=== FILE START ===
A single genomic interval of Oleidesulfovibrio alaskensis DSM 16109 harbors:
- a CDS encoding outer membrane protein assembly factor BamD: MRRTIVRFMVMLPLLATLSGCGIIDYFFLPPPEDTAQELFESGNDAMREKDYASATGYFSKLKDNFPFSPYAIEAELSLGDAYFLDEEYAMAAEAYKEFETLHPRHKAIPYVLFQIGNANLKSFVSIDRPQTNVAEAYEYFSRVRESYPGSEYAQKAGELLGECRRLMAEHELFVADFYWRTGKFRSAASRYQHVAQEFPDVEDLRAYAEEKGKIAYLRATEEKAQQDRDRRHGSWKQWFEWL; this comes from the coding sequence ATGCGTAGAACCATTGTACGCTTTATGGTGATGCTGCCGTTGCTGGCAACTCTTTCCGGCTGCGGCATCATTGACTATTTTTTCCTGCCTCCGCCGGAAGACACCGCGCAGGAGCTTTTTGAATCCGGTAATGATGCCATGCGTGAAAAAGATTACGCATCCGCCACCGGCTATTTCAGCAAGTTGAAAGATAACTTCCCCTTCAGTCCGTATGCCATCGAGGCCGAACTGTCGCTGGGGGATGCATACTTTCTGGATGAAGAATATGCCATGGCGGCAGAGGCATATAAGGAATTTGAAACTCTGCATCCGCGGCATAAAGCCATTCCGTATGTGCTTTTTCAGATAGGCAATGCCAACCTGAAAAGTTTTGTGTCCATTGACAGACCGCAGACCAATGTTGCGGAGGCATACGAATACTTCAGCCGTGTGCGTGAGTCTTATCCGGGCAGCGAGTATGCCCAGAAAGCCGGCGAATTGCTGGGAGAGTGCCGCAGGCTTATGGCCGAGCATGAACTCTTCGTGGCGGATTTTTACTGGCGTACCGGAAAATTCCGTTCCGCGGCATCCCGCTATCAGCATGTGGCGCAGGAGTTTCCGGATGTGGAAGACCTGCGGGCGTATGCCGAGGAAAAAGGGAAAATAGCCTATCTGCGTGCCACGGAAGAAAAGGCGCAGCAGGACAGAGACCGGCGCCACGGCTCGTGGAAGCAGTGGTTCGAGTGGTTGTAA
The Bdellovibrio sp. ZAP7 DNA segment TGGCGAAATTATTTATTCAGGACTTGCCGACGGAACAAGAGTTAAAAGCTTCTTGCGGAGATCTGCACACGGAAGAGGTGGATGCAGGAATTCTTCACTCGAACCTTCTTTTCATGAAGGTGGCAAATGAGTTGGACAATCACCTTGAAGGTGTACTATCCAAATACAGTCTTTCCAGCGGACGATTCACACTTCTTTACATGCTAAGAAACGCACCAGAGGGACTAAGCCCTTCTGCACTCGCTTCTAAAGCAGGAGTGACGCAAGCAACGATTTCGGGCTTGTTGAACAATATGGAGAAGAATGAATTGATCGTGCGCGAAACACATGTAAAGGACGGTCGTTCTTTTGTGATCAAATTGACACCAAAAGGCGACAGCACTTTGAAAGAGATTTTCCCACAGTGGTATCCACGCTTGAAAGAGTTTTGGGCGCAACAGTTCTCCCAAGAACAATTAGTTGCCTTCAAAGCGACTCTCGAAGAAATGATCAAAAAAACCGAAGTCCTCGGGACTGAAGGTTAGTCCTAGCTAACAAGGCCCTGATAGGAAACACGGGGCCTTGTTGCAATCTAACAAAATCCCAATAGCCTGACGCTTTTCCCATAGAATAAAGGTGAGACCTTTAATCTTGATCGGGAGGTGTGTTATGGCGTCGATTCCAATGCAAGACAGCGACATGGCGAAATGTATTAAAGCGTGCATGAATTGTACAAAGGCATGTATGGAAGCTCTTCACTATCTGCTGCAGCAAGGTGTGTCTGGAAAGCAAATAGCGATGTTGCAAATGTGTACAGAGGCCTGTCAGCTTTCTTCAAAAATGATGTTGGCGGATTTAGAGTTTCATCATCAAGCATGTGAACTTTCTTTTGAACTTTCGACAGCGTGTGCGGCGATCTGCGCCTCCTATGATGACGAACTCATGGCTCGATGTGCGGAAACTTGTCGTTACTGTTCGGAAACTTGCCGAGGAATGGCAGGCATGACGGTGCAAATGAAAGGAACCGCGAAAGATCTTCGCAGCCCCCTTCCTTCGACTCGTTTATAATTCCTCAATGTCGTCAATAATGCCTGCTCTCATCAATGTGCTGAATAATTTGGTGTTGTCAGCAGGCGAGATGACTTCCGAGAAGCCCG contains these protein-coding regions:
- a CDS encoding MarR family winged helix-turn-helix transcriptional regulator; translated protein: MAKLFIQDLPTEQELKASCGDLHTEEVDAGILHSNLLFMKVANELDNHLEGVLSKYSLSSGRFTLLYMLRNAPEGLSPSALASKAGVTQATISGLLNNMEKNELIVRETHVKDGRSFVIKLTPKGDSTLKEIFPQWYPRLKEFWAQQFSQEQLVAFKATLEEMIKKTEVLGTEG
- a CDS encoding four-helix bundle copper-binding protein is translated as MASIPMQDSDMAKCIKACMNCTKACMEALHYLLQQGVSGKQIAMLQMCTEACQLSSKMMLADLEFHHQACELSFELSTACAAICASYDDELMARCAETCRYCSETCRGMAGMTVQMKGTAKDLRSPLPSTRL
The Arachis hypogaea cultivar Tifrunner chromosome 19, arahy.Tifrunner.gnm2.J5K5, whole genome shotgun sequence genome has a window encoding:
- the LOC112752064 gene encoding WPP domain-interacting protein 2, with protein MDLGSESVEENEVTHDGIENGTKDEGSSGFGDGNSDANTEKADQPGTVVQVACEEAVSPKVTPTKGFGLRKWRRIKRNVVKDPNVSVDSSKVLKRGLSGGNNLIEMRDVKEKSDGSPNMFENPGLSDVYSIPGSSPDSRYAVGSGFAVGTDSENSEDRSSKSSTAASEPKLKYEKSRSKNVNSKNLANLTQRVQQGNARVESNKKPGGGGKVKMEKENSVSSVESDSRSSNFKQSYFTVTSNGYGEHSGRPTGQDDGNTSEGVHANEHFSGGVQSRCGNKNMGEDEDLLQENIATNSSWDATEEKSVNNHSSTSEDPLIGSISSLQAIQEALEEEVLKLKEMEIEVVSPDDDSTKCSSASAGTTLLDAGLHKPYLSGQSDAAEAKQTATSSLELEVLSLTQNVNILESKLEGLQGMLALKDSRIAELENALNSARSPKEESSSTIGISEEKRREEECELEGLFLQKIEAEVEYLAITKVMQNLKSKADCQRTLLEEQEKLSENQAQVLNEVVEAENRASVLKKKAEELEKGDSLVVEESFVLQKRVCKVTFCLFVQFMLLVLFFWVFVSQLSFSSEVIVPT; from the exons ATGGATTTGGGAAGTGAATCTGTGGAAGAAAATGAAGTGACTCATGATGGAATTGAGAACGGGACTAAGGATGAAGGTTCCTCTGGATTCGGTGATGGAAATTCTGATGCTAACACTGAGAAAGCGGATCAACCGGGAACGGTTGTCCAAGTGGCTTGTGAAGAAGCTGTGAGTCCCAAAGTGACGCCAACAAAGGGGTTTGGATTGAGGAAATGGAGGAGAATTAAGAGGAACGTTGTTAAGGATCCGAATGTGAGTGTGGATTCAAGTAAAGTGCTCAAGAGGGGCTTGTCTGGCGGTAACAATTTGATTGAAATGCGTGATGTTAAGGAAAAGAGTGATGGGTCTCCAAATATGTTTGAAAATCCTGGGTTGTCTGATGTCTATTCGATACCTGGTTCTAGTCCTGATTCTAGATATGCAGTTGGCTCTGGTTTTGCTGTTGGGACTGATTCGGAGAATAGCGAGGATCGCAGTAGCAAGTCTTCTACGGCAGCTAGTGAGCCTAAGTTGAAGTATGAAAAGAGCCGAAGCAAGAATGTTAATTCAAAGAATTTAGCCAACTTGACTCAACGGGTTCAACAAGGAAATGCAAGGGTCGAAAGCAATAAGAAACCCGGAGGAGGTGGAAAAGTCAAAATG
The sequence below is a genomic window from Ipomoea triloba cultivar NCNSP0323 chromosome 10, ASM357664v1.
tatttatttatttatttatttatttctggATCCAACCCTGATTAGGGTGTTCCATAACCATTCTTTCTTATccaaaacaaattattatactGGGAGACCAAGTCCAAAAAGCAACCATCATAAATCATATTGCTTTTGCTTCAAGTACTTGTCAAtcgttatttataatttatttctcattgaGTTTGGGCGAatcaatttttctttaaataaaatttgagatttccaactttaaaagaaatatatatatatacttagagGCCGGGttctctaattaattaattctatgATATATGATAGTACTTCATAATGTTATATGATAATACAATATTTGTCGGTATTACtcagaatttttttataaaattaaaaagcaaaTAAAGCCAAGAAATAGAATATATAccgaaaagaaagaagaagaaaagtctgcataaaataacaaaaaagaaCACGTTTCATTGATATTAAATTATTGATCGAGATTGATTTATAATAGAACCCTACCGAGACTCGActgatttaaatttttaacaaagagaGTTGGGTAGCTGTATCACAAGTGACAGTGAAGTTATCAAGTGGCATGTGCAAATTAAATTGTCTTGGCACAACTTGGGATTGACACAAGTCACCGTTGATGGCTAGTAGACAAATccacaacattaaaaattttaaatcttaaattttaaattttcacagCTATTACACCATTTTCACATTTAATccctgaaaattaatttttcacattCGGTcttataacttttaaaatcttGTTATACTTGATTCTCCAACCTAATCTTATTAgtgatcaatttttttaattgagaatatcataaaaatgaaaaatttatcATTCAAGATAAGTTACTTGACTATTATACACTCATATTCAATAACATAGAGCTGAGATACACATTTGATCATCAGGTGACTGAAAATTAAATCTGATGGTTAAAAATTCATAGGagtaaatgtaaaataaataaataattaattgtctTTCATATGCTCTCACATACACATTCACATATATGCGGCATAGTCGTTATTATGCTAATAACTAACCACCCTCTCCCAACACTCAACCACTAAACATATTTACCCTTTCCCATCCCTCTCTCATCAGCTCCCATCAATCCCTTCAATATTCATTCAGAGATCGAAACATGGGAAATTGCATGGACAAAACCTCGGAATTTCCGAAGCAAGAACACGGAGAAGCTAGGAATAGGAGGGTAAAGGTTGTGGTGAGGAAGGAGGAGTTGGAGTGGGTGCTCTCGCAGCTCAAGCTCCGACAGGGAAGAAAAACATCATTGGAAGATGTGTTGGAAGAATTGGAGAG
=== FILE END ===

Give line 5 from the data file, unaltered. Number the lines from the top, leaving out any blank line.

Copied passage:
- a CDS encoding four-helix bundle copper-binding protein is translated as MASIPMQDSDMAKCIKACMNCTKACMEALHYLLQQGVSGKQIAMLQMCTEACQLSSKMMLADLEFHHQACELSFELSTACAAICASYDDELMARCAETCRYCSETCRGMAGMTVQMKGTAKDLRSPLPSTRL